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Avian flu: the creation of expectations in the interplay between science and the media

Nerlich, Brigitte; Halliday, Christopher

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Authors

Brigitte Nerlich

Christopher Halliday



Abstract

This paper examines the emerging cultural patterns and interpretative repertoires in reports of an impending pandemic of avian flu in the UK mass media and scientific journals at the beginning of 2005, paying particular attention to metaphors, pragmatic markers ('risk signals'), symbolic dates and scare statistics used by scientists and the media to create expectations and elicit actions. This study complements other work on the metaphorical framing of infectious disease, such as foot and mouth disease and SARS, tries to link it to developments in the sociology of expectations and applies insights from pragmatics both to the sociology of metaphor and the sociology of expectations.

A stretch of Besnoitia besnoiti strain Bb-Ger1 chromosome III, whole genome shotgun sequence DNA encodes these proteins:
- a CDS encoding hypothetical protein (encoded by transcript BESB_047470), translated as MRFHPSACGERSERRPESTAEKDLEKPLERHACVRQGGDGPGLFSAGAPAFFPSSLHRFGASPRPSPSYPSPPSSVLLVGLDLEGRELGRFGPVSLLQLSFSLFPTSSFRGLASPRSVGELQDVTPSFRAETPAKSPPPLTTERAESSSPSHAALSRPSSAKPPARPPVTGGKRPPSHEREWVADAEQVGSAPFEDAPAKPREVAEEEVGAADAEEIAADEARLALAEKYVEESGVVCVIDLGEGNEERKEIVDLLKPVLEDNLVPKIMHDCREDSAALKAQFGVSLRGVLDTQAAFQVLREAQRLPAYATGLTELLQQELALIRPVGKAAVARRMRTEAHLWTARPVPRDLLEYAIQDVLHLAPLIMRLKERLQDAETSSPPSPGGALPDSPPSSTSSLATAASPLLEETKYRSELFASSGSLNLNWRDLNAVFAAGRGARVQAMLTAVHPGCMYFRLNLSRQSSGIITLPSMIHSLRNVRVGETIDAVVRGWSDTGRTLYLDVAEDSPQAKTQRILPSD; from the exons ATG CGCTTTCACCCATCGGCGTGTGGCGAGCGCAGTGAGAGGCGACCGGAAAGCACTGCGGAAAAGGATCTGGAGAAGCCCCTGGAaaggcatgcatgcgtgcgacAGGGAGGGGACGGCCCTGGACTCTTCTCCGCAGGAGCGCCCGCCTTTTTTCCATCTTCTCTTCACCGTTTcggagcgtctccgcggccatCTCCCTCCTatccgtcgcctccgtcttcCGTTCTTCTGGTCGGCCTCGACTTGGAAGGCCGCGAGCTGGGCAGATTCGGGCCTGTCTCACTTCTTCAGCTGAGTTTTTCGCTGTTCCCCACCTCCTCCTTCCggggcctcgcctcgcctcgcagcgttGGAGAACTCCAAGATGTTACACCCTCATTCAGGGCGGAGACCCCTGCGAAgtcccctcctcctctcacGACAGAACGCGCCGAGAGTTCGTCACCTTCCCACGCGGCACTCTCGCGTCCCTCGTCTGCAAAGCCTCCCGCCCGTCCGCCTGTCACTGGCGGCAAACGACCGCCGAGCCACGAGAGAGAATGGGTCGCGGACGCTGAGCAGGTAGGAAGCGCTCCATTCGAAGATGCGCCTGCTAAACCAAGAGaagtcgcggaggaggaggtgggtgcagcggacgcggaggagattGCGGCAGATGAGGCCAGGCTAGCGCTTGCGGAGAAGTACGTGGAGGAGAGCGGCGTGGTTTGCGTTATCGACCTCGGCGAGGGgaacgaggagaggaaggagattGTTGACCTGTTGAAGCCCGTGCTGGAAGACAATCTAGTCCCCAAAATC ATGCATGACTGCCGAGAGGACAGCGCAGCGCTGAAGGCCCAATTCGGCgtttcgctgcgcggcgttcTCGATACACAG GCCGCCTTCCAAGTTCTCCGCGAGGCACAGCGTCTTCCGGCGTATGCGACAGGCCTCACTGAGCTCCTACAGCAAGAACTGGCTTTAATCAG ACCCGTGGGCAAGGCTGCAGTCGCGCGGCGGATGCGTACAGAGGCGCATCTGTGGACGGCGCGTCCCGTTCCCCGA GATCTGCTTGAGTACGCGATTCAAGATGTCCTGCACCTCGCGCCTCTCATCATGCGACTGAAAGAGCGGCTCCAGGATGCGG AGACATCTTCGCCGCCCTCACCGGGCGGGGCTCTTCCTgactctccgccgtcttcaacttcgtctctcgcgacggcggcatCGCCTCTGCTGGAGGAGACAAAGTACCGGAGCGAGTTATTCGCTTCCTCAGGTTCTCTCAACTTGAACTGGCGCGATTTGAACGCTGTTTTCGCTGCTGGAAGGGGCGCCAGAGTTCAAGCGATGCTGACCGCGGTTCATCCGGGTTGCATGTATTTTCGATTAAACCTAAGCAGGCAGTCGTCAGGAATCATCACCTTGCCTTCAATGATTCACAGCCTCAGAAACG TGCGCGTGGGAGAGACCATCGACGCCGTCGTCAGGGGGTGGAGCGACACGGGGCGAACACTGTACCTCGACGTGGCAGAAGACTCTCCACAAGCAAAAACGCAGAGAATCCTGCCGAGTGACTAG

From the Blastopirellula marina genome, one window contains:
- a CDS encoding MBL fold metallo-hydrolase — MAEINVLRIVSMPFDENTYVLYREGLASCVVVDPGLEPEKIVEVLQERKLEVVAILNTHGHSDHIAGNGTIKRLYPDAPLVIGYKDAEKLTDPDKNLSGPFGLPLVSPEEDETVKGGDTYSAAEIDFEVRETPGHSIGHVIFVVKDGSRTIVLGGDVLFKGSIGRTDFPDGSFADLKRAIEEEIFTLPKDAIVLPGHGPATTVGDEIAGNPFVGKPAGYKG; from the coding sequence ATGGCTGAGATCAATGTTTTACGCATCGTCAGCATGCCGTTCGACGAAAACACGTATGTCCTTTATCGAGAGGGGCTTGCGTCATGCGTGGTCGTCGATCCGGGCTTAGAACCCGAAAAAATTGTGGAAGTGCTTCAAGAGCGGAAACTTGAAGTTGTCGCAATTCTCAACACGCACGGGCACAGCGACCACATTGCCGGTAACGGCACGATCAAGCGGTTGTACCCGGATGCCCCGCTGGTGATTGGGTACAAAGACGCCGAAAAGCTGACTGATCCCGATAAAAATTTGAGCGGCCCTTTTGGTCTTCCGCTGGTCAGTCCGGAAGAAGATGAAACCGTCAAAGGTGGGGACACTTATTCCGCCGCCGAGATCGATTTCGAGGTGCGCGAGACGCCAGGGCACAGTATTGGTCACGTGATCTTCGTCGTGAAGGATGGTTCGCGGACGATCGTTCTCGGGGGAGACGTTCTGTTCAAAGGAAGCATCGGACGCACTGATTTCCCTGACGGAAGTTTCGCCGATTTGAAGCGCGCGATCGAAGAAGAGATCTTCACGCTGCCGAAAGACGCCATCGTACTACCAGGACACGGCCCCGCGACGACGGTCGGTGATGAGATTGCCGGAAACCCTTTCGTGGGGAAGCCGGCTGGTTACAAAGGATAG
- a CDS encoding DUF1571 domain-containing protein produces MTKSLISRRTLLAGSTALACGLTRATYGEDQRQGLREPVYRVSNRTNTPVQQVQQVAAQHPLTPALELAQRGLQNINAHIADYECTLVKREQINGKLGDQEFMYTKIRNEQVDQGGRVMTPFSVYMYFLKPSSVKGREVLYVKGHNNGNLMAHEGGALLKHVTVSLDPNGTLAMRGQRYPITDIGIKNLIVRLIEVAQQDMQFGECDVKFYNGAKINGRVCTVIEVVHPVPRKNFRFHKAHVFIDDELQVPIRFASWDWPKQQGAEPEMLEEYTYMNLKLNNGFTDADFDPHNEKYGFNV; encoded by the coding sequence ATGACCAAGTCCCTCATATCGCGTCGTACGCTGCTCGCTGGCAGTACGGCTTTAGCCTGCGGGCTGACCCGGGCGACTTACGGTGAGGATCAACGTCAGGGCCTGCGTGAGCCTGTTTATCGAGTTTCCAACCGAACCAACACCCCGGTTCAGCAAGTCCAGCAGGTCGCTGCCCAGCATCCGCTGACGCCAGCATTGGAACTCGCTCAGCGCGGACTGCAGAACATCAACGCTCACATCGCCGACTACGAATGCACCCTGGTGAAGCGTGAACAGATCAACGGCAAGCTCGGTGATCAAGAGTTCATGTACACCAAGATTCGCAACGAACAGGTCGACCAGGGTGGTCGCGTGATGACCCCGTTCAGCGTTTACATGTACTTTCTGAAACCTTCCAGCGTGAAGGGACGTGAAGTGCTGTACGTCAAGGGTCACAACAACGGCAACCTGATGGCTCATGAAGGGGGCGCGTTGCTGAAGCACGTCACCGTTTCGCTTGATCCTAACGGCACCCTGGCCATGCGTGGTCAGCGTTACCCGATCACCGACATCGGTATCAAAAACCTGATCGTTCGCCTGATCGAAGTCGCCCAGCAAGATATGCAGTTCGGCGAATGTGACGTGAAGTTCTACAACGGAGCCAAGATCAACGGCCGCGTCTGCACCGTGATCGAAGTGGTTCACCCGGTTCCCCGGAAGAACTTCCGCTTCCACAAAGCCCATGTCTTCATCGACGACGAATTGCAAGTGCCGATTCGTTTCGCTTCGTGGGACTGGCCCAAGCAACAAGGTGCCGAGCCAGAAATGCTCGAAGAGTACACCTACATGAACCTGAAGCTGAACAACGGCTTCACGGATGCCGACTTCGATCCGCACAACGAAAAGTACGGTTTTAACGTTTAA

Citation

Nerlich, B., & Halliday, C. (2007). Avian flu: the creation of expectations in the interplay between science and the media. Sociology of Health and Illness, 29(1), https://doi.org/10.1111/j.1467-9566.2007.00517.x

Journal Article Type Article
Publication Date Jan 1, 2007
Deposit Date Oct 12, 2010
Publicly Available Date Oct 12, 2010
Journal Sociology of Health & Illness
Electronic ISSN 0141-9889
Publisher Wiley
Peer Reviewed Peer Reviewed
Volume 29
Issue 1
DOI https://doi.org/10.1111/j.1467-9566.2007.00517.x
Keywords avian influenza • sociology of expectations • metaphors • pragmatics • sociology of fear
Public URL https://nottingham-repository.worktribe.com/output/1017011
Publisher URL http://www3.interscience.wiley.com/journal/118532201/abstract?CRETRY=1&SRETRY=0
Additional Information The definitive version is available at: www3.interscience.wiley.com

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